Wednesday, March 13, 2013

Tax all the things

New Zealand has one of the world's cleanest tax codes. It typically aims to avoid distortionary effects and to avoid collecting tax where the collection costs outweigh the taxes that would be collected. So we have GST on imported goods, but only where the total value of the import is high enough to make it worth IRD's time. And, we have a Fringe Benefits Tax to avoid giving employers undue incentive to provide in-kind benefits.

The FBT does result in some silliness where the administrative hassles imposed on firms for FBT blocks some value-enhancing deals between employer and employee, but the thing seems right in principle.

NZIER has criticised IRD's latest proposed extension of the FBT to employer-provided parking. The extension, as I read it, seems consistent with IRD's general philosophy: don't bother collecting a tax where the value at stake is small; apply FBT where a valuable consideration is provided to the employee in lieu of salary. So they will charge FBT on employer-provided parking downtown, where parking is expensive, but not out in the burbs, where it's cheap. The value of employer-provided parking has risen along with downtown land prices. But administrative costs here are going to be pretty high, and the new system will likely wind up distorting location choices near the tax/no-tax FBT parking zone boundaries. Whether the distortions caused by the tax will wind up being bigger than the distortions caused by failing to implement it isn't clear to me.

But I do like Bill Kaye-Blake's demand that IRD be consistent and tax all the things. Some employees might negotiate a parking spot instead of a raise, but what about a bigger office? Nicer coffee? A bigger desk? Plusher carpets? More attractive assistants?
The Government can’t stop there, either. From my office, I can see any number of buildings with stunning views of the Wellington harbour. The sun sparkling on the early-morning ripples, the picturesque hills — those views aren’t available to everyone. Some workers are clearly receiving much more of these benefits from their offices than others. It’s about time the Treasury sorted out some non-market valuation studies of the amenity value of offices and made sure that those perks are properly taxed.
In fact, it isn’t just the views and the sunshine. Some workers get more floor space, larger desks, nicer office coffee. What we really need is a ‘defined office package excess’ (DOPE) tax. The Government can set minimum standards for office workers, and any provision of amenities in excess of that minimum gets taxed. Once the process is in place for the Auckland and Wellington CBDs, it can be rolled out to other localities and other types of workplaces.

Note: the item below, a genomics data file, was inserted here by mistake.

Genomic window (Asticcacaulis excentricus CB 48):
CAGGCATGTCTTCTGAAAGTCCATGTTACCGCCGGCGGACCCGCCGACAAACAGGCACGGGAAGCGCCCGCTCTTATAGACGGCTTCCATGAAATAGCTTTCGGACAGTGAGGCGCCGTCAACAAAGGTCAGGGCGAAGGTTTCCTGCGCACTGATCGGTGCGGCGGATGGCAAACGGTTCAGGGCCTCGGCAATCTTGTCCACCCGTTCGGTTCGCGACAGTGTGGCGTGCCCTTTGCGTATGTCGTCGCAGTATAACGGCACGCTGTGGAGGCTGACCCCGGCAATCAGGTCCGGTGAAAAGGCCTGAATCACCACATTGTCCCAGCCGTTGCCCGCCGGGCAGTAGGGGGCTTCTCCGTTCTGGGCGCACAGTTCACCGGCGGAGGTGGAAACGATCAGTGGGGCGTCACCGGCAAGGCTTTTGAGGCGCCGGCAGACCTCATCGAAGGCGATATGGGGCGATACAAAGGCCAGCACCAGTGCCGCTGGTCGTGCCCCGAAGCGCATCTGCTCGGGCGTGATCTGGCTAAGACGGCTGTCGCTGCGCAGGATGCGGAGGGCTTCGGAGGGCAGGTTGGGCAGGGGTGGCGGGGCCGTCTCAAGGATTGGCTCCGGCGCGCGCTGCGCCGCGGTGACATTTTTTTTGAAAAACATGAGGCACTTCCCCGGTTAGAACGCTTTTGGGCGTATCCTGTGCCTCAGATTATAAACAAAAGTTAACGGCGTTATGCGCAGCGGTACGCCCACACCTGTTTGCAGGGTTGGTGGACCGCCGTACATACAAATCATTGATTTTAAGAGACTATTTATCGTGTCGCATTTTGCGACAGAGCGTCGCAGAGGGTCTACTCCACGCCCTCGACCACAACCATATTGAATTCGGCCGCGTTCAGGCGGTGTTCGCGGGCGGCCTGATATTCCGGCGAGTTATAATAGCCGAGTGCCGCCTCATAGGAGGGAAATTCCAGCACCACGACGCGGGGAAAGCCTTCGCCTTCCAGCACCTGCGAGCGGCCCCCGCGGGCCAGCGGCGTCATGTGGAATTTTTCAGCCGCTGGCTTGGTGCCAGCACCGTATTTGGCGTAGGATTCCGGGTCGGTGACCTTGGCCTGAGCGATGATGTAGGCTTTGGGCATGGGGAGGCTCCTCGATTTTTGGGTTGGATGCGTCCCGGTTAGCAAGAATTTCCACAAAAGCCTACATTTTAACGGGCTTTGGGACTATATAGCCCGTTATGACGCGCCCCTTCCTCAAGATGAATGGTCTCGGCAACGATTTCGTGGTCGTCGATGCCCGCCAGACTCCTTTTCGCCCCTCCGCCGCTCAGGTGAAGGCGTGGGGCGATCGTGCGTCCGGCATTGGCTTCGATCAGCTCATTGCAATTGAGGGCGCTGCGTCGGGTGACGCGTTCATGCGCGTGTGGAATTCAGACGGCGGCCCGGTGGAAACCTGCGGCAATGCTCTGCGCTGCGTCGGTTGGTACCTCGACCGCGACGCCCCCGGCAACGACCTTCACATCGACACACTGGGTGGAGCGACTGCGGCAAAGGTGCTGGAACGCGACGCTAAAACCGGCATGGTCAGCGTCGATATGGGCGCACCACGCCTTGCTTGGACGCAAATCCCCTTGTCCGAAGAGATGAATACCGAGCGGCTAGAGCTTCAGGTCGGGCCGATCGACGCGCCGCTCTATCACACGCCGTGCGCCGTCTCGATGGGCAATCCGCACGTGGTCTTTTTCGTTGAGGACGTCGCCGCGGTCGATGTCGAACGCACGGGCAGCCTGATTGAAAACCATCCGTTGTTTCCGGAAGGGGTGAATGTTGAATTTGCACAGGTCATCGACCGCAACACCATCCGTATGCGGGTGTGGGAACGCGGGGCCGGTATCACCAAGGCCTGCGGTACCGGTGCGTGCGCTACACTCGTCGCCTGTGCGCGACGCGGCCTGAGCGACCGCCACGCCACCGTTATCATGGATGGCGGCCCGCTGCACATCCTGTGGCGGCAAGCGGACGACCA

The most egregious evasion of taxes on benefits, though, is going to require collaborative intervention by economists and psychologists to tax properly. It is my understanding that some workers are receiving an additional benefit beyond their wages and salaries, cellphones, nice office surroundings, and the like. A tax system can be properly calibrated only if it contains a PFT — a Personal Fulfilment Tax.
I like where Bill's going with this, but he clearly hasn't gone far enough. What happens if, after you've negotiated your job and salary, the employer chisels on the non-pecuniary side by sticking you in an open plan shed for a few years before moving you into a much-smaller-than-expected office in another building? Or if the work conditions deteriorate substantially? Shouldn't the employer get a FBT credit for those kinds of things that they might then provide compensation to the employees and prevent their departure?

Recall that failing to tax fringe benefits induces inefficiency by encouraging employers to provide compensation in non-cash benefits rather than cash at the margin. Suppose that the employer could provide some benefit the employee values at $1.00 at a cost of $1.10. An employer should prefer providing cash. But, because of income tax, it otherwise costs the employer $1.33 $1.50 to provide $1.00 to the employee (more if you count GST), so the employer chooses the inefficient non-pecuniary benefit.*,**

Now, think about disamenities. Suppose there's some disamenity that would cost the employer $1.20 to avoid (say, installing a better air conditioning system) but that the bearing the disamenity only costs the employee $0.95: he would prefer the bundle of the disamenity and a $1 cash transfer. The best solution has no abatement and a higher salary. But, it costs the employer $1.33 $1.50 to provide the $1 cash transfer and so the employer inefficiently abates the disamenity because of the lack of FBT tax credits.

Some might think it perverse that an employer be awarded a tax credit for providing disamenities. But efficiency may well require it. If, that is, the administrative overhead isn't itself more distortionary.

* In the presence of FBT where there are hassle-costs imposed on the employer, we can get underprovision of some otherwise efficiently-provided amenities: the employer may fail to provide an amenity valued at $1 and costing the employer $0.90 if the additional FBT hassle costs total more than $0.10.

** $1.50 - 0.33*$1.50 = $1 ==> I made stupid math fails when the actual numbers don't really matter in a constructed example.

5 comments:

  1. If NZ has one of the cleanest tax codes, heaven help everywhere else. (Sure many Asian economies would be far 'purer'?

    ReplyDelete
  2. For employees at the top tax rate (33%), doesn't it cost the employer about $1.50 to make a transfer of $1 to the employee?

    ReplyDelete
  3. No worries. As you say, the numbers didn't really matter, so it's no big deal.

    ReplyDelete

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